It was one of those late nights in the office only a few days after I had moved to Singapore when I felt a slight vibration on the floor. Having lived in San Francisco, the first thing that came to mind was: Is it an earthquake? I soon recovered, however,realizing that I am in Singapore-an earthquake safe haven. Indeed,the vibrations were from the construction of a multi-million dollar skyscraper, one of several already in the neighborhood.Nonetheless, I couldn't help wondering if Singapore is truly earthquake-proof.
In reality, of course, while there are regions of low seismicity, no place on earth can be called truly"earthquake-proof." Singapore does in fact enjoy low seismic hazard, but the risk is driven by a high concentration of exposure.
In area, Singapore is one of the smallest countries in the world. Land reclamation projects have increased it from just 581.5km2 in the 1960s to 718.3 km2 today. But its small size has not deterred it from becoming one of the richest countries in the world, with 2013 GDP/per capita of more than USD 55,000 according to the World Bank. It is a major commercial hub with the world's fourth-biggest financial center and it also has one of the five busiest ports in the world.
Marina Bay Sands is a structural marvel-built on the reclaimed land(Source: AIR)
Singapore is considered to be seismically safe principally because it sits within a stable part of the Eurasian Plate.However, an active earthquake belt comprising the Sumatra fault and a subduction zone is about 400 km away. This active region forms part of the Pacific "Ring of Fire," the most seismically active region in the world and fully capable of producing high magnitude events.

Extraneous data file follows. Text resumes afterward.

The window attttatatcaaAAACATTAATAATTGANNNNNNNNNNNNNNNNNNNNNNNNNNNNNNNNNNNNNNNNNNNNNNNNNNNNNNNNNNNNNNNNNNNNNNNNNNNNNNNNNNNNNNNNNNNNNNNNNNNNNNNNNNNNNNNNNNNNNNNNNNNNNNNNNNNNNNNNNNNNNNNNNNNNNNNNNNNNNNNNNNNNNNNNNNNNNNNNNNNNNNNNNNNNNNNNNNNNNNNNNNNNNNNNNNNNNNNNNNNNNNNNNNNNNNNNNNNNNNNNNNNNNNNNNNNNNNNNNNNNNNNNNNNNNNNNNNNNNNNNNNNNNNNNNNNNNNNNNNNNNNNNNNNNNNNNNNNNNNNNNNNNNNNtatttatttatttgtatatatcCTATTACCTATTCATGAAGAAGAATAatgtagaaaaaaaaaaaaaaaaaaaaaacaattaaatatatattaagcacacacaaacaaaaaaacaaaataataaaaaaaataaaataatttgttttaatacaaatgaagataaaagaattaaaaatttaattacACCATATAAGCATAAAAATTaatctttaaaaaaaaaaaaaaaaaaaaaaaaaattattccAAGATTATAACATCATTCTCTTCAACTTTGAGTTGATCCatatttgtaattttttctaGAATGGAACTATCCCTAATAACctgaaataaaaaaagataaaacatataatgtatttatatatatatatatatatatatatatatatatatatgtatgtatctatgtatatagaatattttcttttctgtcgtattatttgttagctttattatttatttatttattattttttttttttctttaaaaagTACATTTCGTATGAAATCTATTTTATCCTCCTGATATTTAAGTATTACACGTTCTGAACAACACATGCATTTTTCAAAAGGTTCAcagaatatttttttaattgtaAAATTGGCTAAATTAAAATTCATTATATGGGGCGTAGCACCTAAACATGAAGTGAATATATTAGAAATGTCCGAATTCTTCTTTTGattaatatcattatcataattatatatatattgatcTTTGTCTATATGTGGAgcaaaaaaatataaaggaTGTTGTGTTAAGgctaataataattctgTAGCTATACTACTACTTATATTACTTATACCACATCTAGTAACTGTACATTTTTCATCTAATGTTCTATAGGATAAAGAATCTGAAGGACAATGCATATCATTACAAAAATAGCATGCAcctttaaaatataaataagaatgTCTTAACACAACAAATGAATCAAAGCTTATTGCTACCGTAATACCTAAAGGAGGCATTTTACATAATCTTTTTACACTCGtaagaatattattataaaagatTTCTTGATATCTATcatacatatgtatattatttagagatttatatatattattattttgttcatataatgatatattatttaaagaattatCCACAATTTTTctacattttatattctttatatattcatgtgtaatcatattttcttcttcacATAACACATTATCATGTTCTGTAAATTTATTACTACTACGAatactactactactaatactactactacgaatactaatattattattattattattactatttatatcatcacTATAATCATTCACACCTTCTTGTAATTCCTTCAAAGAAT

Singapore has been shaken by temblors from that source in the recent past, the biggest being the M8.5 Bengkulu earthquake in 2007. Although the epicenter was about 700 km away, many buildings in Singapore felt the tremor and some were even evacuated.Furthermore, the seismic waves coming from these distant sources can be amplified due to the effect of soft soil and reclaimed land in Singapore, on which some of its most complex and high value structures have been built.
Singapore has mixed exposure ranging from low-rise to skyscrapers(Source: AIR)
Another aspect of earthquake risk is building vulnerability.Singapore has mixed exposure, ranging from super tall high-rise to low-rise single-family homes. While building codes contain provisions for structural robustness and require buildings to be designed for extra lateral loading, until recently they contained no measures to address earthquake loads explicitly. Following a study in 2013, a new set of building codes that includes guidelines on making new buildings more resistant to earthquakes has been adopted.
So while earthquakes are rare, there is seismic risk in Singapore. And with the update of the AIR Earthquake Model for Southeast Asia, which includes Singapore and is scheduled for release in summer 2016, risk managers will be better able to evaluate and manage that risk.